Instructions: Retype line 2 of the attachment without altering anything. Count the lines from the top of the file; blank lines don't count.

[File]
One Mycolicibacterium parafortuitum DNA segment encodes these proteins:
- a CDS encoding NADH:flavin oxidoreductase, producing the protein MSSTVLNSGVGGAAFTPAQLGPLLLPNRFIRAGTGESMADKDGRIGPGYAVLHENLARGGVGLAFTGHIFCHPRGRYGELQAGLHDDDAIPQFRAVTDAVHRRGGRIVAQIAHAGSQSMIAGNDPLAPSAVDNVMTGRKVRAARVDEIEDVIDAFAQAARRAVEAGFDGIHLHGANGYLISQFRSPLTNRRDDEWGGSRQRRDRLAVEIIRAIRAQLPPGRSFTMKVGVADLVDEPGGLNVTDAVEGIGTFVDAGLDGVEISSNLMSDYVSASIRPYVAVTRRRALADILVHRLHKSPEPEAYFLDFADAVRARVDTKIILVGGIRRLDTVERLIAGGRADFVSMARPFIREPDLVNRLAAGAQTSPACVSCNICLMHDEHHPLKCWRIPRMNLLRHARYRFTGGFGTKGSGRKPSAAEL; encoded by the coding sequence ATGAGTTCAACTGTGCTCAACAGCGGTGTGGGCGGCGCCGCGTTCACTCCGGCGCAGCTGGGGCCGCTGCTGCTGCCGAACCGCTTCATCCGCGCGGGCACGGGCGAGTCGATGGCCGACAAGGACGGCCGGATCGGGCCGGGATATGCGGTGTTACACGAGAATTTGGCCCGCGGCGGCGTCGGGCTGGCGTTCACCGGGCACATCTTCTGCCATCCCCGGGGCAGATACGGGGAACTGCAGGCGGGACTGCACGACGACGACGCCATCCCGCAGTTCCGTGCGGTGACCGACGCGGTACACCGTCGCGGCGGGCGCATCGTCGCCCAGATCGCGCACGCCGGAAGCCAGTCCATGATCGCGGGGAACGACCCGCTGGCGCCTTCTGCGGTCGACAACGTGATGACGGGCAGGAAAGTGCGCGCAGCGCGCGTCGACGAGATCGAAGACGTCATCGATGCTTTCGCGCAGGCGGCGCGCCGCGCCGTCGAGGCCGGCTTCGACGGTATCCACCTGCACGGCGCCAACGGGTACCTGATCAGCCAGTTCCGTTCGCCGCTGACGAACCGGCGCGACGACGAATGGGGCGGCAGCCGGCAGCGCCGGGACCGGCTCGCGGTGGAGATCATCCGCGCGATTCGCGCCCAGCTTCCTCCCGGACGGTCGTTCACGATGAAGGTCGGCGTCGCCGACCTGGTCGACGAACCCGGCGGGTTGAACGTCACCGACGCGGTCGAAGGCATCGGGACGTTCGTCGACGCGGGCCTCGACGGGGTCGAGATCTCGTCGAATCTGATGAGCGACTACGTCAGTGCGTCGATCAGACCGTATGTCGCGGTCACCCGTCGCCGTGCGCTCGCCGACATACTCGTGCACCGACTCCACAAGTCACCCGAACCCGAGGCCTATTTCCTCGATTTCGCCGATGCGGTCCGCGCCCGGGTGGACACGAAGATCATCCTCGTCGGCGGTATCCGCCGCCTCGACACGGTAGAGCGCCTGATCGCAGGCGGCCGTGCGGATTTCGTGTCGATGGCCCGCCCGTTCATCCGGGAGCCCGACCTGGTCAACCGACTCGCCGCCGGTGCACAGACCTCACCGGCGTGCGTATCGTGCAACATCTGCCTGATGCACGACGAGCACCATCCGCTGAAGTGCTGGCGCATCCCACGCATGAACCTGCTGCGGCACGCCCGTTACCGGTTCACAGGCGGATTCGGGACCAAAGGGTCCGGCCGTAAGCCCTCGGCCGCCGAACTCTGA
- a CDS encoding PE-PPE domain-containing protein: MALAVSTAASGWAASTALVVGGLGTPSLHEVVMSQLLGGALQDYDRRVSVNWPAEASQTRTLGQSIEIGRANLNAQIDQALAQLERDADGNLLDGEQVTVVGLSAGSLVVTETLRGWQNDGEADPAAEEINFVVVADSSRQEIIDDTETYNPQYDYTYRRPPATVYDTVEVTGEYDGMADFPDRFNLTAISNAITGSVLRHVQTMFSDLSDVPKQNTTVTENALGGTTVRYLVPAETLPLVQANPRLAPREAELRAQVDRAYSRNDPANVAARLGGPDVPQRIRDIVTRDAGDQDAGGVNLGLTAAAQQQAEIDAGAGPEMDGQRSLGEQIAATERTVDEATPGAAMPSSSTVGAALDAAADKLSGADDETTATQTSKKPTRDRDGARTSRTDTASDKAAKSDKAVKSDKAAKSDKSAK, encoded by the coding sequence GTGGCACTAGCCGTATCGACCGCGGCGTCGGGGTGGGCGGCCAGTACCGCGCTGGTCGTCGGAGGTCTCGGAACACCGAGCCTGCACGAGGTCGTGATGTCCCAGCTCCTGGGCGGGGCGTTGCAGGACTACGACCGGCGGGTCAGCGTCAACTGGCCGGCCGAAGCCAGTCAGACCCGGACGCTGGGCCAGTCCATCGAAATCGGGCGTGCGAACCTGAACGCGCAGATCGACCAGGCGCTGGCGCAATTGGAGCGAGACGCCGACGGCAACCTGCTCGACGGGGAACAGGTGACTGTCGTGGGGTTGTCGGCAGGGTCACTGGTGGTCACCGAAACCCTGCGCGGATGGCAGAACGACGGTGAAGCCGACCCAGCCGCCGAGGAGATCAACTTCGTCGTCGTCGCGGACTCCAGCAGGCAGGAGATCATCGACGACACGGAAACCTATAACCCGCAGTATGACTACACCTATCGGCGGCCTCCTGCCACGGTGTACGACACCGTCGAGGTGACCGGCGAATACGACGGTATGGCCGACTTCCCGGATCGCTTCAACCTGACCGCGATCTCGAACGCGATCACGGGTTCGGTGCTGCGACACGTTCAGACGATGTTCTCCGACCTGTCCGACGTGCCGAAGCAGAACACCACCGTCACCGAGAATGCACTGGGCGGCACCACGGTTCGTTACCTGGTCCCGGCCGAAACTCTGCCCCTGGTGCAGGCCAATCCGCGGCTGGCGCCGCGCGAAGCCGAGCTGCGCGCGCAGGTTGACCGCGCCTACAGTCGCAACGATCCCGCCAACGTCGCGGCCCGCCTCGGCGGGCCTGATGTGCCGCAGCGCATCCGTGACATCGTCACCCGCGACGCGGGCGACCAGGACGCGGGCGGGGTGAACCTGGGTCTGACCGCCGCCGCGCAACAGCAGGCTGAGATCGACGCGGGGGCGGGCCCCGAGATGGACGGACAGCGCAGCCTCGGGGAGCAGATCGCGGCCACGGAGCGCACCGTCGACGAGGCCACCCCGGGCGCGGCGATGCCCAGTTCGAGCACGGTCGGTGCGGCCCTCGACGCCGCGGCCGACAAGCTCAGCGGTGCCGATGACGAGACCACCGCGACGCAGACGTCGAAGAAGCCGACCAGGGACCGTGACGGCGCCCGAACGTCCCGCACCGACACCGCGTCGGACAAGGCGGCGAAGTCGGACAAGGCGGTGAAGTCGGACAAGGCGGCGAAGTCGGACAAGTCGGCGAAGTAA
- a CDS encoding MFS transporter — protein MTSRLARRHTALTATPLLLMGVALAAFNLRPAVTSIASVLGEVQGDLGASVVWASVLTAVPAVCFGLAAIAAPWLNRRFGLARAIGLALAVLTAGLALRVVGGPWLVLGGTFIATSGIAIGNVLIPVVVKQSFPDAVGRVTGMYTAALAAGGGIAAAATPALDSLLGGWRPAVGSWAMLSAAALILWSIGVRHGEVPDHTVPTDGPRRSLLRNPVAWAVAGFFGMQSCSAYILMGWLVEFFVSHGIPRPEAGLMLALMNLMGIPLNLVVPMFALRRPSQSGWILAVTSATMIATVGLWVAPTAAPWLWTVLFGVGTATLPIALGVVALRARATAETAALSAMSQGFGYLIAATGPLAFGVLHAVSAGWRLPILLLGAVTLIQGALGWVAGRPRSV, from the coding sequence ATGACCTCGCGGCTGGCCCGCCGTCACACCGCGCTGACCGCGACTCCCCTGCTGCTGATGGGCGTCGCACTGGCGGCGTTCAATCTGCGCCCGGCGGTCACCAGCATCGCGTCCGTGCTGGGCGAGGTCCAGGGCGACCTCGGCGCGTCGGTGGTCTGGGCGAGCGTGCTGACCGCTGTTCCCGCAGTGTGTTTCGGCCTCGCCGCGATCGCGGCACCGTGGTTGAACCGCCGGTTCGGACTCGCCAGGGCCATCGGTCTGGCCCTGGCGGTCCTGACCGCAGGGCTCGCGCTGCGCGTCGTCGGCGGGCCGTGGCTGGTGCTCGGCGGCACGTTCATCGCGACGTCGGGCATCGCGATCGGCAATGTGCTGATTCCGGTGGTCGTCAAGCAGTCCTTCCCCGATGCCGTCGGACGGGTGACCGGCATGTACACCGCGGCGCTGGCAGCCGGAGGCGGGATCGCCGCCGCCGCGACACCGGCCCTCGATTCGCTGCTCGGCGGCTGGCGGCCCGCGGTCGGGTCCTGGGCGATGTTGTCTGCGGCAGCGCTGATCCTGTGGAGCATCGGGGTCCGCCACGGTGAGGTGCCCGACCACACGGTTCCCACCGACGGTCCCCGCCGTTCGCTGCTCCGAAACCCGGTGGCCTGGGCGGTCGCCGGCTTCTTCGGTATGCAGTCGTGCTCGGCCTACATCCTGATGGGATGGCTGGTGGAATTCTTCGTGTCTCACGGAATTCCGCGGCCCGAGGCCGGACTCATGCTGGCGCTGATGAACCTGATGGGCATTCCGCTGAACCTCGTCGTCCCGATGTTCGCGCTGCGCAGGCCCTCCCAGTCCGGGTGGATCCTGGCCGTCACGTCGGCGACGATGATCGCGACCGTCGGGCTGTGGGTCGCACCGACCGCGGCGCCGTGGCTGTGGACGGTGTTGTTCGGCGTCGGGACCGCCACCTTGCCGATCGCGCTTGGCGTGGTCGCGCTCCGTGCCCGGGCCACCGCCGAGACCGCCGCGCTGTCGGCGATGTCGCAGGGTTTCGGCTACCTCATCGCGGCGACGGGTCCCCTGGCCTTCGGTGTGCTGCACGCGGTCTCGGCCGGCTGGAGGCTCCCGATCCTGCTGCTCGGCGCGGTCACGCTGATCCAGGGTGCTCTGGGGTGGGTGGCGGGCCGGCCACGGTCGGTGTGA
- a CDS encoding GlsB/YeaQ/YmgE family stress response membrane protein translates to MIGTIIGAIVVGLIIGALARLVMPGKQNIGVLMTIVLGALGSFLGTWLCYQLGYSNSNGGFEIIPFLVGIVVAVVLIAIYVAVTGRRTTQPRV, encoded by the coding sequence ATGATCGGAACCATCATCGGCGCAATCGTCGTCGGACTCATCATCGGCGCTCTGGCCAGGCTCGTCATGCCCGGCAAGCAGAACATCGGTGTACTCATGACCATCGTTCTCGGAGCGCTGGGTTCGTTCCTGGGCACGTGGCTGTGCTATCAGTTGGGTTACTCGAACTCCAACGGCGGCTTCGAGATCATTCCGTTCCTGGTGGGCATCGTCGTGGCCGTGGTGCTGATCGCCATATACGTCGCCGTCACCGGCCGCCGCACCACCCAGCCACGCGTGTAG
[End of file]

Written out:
- a CDS encoding NADH:flavin oxidoreductase, producing the protein MSSTVLNSGVGGAAFTPAQLGPLLLPNRFIRAGTGESMADKDGRIGPGYAVLHENLARGGVGLAFTGHIFCHPRGRYGELQAGLHDDDAIPQFRAVTDAVHRRGGRIVAQIAHAGSQSMIAGNDPLAPSAVDNVMTGRKVRAARVDEIEDVIDAFAQAARRAVEAGFDGIHLHGANGYLISQFRSPLTNRRDDEWGGSRQRRDRLAVEIIRAIRAQLPPGRSFTMKVGVADLVDEPGGLNVTDAVEGIGTFVDAGLDGVEISSNLMSDYVSASIRPYVAVTRRRALADILVHRLHKSPEPEAYFLDFADAVRARVDTKIILVGGIRRLDTVERLIAGGRADFVSMARPFIREPDLVNRLAAGAQTSPACVSCNICLMHDEHHPLKCWRIPRMNLLRHARYRFTGGFGTKGSGRKPSAAEL; encoded by the coding sequence ATGAGTTCAACTGTGCTCAACAGCGGTGTGGGCGGCGCCGCGTTCACTCCGGCGCAGCTGGGGCCGCTGCTGCTGCCGAACCGCTTCATCCGCGCGGGCACGGGCGAGTCGATGGCCGACAAGGACGGCCGGATCGGGCCGGGATATGCGGTGTTACACGAGAATTTGGCCCGCGGCGGCGTCGGGCTGGCGTTCACCGGGCACATCTTCTGCCATCCCCGGGGCAGATACGGGGAACTGCAGGCGGGACTGCACGACGACGACGCCATCCCGCAGTTCCGTGCGGTGACCGACGCGGTACACCGTCGCGGCGGGCGCATCGTCGCCCAGATCGCGCACGCCGGAAGCCAGTCCATGATCGCGGGGAACGACCCGCTGGCGCCTTCTGCGGTCGACAACGTGATGACGGGCAGGAAAGTGCGCGCAGCGCGCGTCGACGAGATCGAAGACGTCATCGATGCTTTCGCGCAGGCGGCGCGCCGCGCCGTCGAGGCCGGCTTCGACGGTATCCACCTGCACGGCGCCAACGGGTACCTGATCAGCCAGTTCCGTTCGCCGCTGACGAACCGGCGCGACGACGAATGGGGCGGCAGCCGGCAGCGCCGGGACCGGCTCGCGGTGGAGATCATCCGCGCGATTCGCGCCCAGCTTCCTCCCGGACGGTCGTTCACGATGAAGGTCGGCGTCGCCGACCTGGTCGACGAACCCGGCGGGTTGAACGTCACCGACGCGGTCGAAGGCATCGGGACGTTCGTCGACGCGGGCCTCGACGGGGTCGAGATCTCGTCGAATCTGATGAGCGACTACGTCAGTGCGTCGATCAGACCGTATGTCGCGGTCACCCGTCGCCGTGCGCTCGCCGACATACTCGTGCACCGACTCCACAAGTCACCCGAACCCGAGGCCTATTTCCTCGATTTCGCCGATGCGGTCCGCGCCCGGGTGGACACGAAGATCATCCTCGTCGGCGGTATCCGCCGCCTCGACACGGTAGAGCGCCTGATCGCAGGCGGCCGTGCGGATTTCGTGTCGATGGCCCGCCCGTTCATCCGGGAGCCCGACCTGGTCAACCGACTCGCCGCCGGTGCACAGACCTCACCGGCGTGCGTATCGTGCAACATCTGCCTGATGCACGACGAGCACCATCCGCTGAAGTGCTGGCGCATCCCACGCATGAACCTGCTGCGGCACGCCCGTTACCGGTTCACAGGCGGATTCGGGACCAAAGGGTCCGGCCGTAAGCCCTCGGCCGCCGAACTCTGA